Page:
The Harry Potter Lexicon Link to Main page of the Harry Potter Lexicon.

Strictly British

pants
U.S.: Briefs, underwear, underpants. In the U.K. the term "trousers" is used to refer to the outer garments covering the legs (a term that is also used in the U.S. but is less common there).

pastille
A kind of hard candy; can also be used to refer to something like a cough drop.

pasty
A sort of pie with a crimped, thick short pastry crust, full of chopped and seasoned meat and potatoes. The idea originated in Cornwall (hence, Cornish Pasties), where wives of miners would fill the pastry case and make the crust into a handle that could be held in dirty hands, whilst eating. Often, one end of the pie would be filled with fruit, to serve as a dessert. The word 'pasty' is derived from paste/pasta = paste. Not to be confused with skimpy breast coverings!

peaky
Peaked, sickly-looking.

peckish
Hungry.

penny-farthing

penny-farthing
An early form of bicycle with a very large front wheel and a small rear wheel (NSOED).
If this form of bicycle is completely unfamiliar to you, we recommend DVDs of the U.K. television series WEB LINKThe Prisoner - a stylized penny-farthing appeared on the badge of every inhabitant of the Village. Be seeing you -

pepper pot
U.S: pepper shaker.

pillock
A stupid person or a fool (NSOED).

pitch
U.S.: playing field.

plaster
"Plaster" used in this sense is roughly equivalent to a bandage or band-aid, often with some sort of medicine in/on it.

plus-fours
A type of long, wide knickerbockers popular among modern golfers.

popkin
Affectionate term used for a small child, from "poppet," which is a kind of a puppet or doll.

porridge
Scottish breakfast dish of oatmeal mixed with water and simmered until it is creamy. Can be served with sugar, honey, or salt, according to preference. Eaten throughout Britain.

post
Mail.

pot plant (British edition only)
Potted plant, a plant grown in a pot as opposed to in the ground. (Note: although in the U.S. this would refer to a marijuana plant, that's not what it means here.)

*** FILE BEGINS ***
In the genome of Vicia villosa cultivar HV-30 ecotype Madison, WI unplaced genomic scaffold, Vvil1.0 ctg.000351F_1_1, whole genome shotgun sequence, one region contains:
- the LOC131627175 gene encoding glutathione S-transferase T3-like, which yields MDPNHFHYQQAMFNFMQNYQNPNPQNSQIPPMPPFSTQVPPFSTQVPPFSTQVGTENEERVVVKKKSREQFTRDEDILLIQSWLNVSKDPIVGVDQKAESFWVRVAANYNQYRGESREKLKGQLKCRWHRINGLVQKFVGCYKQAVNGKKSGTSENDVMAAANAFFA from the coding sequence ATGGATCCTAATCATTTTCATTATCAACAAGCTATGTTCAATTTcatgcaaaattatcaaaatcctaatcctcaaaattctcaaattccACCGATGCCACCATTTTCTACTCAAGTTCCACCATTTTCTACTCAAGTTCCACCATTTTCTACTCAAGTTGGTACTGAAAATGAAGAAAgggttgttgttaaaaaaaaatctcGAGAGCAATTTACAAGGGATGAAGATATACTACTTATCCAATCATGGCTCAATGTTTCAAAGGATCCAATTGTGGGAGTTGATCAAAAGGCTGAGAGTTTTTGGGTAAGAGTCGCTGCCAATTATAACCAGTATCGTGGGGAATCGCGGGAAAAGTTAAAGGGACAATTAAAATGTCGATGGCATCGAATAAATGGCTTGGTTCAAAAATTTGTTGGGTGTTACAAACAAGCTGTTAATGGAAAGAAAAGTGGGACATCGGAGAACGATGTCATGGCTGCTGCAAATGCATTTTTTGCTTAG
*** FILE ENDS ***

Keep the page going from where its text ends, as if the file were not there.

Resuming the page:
pouffe
A low, soft, stuffed seat (possibly in the form of a beanbag, ottoman, or couch).

prat
Slang term for a fool; also for a person's backside.

prefect
Some of the older pupils (students) in many secondary (12-18) schools are given duties supervising the younger children and assisting the teachers in maintaining discipline. Prefects are usually the most outstanding or best behaved students, but in some schools all the upper year pupils share prefect duties.

Prime Minister
The head of the executive branch of government of Great Britain and Northern Ireland (NSOED). The Prime Minister's official residence is number ten, Downing Street in London.

pub
Short for "public house"; an establishment where alcohol is sold and drunk. U.S.: a bar.

public school (British edition only)
What in the U.S. would be termed a private school; it's "public" in the sense that the kids are attending a school rather than having a private tutor at home. See also comprehensive.

pudding
The dessert course of a meal.

punt
(noun) A long, narrow, flat-bottomed boat used on inland waterways (like the Isis river that flows through Oxford). It's a kind of pole-boat. As a verb, "to punt" means to push a boat along by a long pole; the punter pushes the pole against the bottom of the river to move the boat.

For those who indicated confusion about what "punt" meant in this context, we recommend the works of the British mystery writer Dorothy L. Sayers, specifically the Lord Peter Wimsey novel WEB LINKGaudy Night. One of the major scenes of the book features Lord Peter punting on the Isis river with Harriet Vane.

Harry Potter Lexicon logoAbout Us | Privacy Policy | Contact Us | Copyright | ©2000 - 2014 The Harry Potter Lexicon.
NO PART OF THIS PAGE MAY BE REPRODUCED IN ANY MANNER WITHOUT PERMISSION.
HARRY POTTER, characters, names, and all related indicia are trademarks of Warner Bros. ©2001-2014.

Page layout by Lisa Waite Bunker and Steve Vander Ark, banner graphics by Camilla Engelby © 2007.

Primary editor: Michele L. Worley.
Original page date 28-October-2005; Last page update 5-August-2007 MLW